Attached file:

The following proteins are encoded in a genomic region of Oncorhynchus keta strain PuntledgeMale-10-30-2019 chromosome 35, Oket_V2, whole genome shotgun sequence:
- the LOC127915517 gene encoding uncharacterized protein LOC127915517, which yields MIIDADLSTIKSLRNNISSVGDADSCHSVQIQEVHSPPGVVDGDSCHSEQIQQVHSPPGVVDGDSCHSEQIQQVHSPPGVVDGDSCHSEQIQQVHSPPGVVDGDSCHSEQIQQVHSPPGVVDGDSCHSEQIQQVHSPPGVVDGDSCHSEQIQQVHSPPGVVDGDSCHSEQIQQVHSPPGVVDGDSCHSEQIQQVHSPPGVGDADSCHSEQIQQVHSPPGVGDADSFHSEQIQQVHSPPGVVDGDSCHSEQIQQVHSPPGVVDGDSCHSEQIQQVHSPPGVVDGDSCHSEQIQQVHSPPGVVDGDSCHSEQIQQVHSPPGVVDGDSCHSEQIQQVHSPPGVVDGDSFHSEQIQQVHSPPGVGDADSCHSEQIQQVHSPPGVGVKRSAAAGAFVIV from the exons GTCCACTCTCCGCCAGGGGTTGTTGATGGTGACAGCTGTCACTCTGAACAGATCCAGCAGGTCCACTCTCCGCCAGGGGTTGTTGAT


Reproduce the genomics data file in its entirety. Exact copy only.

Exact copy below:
The following proteins are encoded in a genomic region of Oncorhynchus keta strain PuntledgeMale-10-30-2019 chromosome 35, Oket_V2, whole genome shotgun sequence:
- the LOC127915517 gene encoding uncharacterized protein LOC127915517, which yields MIIDADLSTIKSLRNNISSVGDADSCHSVQIQEVHSPPGVVDGDSCHSEQIQQVHSPPGVVDGDSCHSEQIQQVHSPPGVVDGDSCHSEQIQQVHSPPGVVDGDSCHSEQIQQVHSPPGVVDGDSCHSEQIQQVHSPPGVVDGDSCHSEQIQQVHSPPGVVDGDSCHSEQIQQVHSPPGVVDGDSCHSEQIQQVHSPPGVGDADSCHSEQIQQVHSPPGVGDADSFHSEQIQQVHSPPGVVDGDSCHSEQIQQVHSPPGVVDGDSCHSEQIQQVHSPPGVVDGDSCHSEQIQQVHSPPGVVDGDSCHSEQIQQVHSPPGVVDGDSCHSEQIQQVHSPPGVVDGDSFHSEQIQQVHSPPGVGDADSCHSEQIQQVHSPPGVGVKRSAAAGAFVIV from the exons GTCCACTCTCCGCCAGGGGTTGTTGATGGTGACAGCTGTCACTCTGAACAGATCCAGCAGGTCCACTCTCCGCCAGGGGTTGTTGAT